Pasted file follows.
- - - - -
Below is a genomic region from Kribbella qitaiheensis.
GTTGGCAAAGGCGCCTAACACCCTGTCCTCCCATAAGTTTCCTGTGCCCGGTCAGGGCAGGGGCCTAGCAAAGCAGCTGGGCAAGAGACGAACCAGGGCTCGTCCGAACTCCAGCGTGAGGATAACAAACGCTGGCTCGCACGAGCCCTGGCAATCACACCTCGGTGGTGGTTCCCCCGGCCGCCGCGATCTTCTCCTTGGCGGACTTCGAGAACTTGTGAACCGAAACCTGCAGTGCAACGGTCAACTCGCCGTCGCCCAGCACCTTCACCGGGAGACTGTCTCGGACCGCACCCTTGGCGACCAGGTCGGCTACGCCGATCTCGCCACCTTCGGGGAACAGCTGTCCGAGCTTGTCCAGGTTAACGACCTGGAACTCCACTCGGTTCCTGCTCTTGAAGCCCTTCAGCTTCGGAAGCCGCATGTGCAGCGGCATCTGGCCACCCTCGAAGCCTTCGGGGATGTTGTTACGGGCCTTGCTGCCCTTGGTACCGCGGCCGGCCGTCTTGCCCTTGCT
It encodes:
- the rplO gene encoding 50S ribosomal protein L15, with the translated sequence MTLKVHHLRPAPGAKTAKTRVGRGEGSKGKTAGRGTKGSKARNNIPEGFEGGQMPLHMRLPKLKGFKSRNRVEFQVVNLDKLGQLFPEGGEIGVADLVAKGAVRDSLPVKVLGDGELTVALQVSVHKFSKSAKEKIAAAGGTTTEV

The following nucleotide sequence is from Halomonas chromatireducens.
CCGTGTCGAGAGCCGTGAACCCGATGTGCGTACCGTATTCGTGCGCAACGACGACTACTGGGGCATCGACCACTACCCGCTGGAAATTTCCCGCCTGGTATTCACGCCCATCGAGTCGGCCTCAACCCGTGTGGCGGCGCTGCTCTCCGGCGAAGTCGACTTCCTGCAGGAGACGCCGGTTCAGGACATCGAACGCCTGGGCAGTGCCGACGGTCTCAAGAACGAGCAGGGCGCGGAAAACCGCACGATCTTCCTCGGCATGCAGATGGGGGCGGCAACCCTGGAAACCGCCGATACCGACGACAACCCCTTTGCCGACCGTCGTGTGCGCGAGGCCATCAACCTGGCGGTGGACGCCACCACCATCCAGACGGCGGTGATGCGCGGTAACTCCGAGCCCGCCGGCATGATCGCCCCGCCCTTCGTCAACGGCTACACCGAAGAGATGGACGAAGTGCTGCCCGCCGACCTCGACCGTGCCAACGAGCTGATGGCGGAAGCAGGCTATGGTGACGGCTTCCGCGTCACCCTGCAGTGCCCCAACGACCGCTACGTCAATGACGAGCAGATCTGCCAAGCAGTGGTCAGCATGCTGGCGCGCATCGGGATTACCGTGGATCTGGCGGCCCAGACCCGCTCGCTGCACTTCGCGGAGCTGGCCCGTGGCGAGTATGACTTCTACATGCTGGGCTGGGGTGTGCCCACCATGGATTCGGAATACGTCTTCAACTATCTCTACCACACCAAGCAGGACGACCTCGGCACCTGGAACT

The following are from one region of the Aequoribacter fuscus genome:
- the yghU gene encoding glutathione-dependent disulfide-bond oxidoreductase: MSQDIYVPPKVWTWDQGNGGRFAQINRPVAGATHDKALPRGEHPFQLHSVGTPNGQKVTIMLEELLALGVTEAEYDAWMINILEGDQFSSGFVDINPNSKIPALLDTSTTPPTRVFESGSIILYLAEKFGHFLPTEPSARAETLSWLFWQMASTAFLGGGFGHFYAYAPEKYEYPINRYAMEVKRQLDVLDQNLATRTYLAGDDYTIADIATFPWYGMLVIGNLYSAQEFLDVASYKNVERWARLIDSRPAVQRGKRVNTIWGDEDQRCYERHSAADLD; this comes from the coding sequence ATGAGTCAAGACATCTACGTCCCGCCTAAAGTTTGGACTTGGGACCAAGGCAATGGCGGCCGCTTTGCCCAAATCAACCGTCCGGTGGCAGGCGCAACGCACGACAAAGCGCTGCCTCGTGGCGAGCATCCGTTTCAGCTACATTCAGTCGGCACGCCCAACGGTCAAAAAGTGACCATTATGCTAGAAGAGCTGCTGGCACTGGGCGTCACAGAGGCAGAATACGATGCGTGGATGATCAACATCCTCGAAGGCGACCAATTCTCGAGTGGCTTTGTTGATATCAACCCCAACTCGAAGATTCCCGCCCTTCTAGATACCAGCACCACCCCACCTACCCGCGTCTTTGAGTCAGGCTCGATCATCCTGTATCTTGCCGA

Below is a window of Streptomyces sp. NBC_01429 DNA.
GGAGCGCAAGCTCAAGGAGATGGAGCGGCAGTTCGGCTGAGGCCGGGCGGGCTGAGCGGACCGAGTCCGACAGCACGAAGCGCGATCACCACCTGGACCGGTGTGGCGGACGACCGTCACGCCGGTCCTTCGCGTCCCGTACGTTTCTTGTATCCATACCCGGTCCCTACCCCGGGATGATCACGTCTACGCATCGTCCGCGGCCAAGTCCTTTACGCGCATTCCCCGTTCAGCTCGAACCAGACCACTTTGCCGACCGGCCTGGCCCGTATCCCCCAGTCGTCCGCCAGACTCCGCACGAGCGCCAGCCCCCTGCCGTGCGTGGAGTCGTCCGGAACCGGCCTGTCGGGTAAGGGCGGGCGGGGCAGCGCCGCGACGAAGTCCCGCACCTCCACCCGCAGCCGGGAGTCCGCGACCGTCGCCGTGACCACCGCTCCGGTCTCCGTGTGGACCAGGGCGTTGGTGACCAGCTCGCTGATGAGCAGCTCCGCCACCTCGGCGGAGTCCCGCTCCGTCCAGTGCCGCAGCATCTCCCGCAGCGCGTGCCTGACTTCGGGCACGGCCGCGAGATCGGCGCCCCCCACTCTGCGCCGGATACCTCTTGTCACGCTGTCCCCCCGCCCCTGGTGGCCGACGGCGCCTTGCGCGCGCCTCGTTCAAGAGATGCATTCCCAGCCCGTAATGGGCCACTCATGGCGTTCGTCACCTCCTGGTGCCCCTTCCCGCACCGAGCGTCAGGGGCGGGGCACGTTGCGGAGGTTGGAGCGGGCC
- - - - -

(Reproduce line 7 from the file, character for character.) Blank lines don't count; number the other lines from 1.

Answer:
The following are from one region of the Aequoribacter fuscus genome: